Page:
The emergence of lacemaking in the Idrija region is closely connected to mining. The women made lace while the men worked in the mercury mine. Later on, lace was used as a cover for mercury smugglers.
An interesting story, told by Mirjam Gnezda Bogataj, the director of the Idrija Municipal Museum, is of Marina Melhiorca, a tiny old woman who was in charge of a smuggling organisation. She was caught and imprisoned in the castle dungeon, but the cunning old lady managed to escape.
Lacemaking in Idrija began to flourish in the second half of the 19th century. It became known worldwide thanks to the merchant Franc Lapajne. In 1876 a lacemaking school was opened in Idrija. Lacemaking then slowly began to spread towards the Gorenjska and Primorska regions.
This tablecloth for Jovanka Broz, made by Idrija’s 20 most skilled lacemakers, is one of the biggest protocol gifts made of lace. Today it is displayed in the permanent exhibition of Idrija lace at the Idrija Municipal Museum (photo: Tomaž Lauko, Fototeka MMI)
To this day the Idrija Lacemaking School holds the reputation of being one of the finest. It also has the most pupils. According to Metka Fortuna, the headteacher of the lacemaking school, the pupils acquire the traditional, necessary skills for making Idrija lace. “The children work and create with their hands, develop a sense of precision, perserverence, patience, and aesthetics. They can see their progress with their own eyes”.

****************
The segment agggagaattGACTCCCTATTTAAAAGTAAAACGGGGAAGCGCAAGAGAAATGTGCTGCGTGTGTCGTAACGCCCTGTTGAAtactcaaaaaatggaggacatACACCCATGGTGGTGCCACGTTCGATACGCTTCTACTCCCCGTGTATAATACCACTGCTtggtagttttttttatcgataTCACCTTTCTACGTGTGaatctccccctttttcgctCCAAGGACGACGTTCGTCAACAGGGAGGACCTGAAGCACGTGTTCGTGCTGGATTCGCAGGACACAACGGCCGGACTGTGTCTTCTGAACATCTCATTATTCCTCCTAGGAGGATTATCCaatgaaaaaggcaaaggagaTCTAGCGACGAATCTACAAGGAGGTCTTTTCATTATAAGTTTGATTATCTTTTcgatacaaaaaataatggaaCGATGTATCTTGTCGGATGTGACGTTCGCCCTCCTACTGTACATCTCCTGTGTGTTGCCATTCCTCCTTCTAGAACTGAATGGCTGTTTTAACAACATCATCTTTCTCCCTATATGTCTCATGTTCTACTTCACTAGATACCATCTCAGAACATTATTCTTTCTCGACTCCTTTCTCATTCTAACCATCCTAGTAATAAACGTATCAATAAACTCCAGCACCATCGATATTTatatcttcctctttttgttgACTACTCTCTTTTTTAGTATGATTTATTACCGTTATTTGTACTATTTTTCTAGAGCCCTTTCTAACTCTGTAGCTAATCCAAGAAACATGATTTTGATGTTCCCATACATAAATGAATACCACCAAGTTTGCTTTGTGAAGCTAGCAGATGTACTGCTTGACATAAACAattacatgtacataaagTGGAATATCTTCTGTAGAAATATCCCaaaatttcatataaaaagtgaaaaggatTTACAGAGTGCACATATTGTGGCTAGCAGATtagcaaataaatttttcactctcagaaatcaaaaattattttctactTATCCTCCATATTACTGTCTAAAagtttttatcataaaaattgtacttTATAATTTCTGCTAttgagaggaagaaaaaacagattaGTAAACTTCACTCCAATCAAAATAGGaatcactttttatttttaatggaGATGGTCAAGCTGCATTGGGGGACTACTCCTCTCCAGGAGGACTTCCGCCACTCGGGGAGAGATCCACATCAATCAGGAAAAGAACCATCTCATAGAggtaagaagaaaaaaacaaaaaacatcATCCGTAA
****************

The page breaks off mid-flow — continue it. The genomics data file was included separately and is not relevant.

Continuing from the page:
It is wonderful to see children make these works of art with their tiny hands. The youngest lacemakers are only six years old. Their love of lacemaking has been passed on to them by their grandmothers. Ella says she likes lacemaking, and it is a tradition in Idrija. Šana was making lace even before she started school. During our visit, eleven-year-old Maruša was preparing for a lacemaking competition. She was practising making table lace.
Some of these girls are true lacemaking and pattern-drawing masters.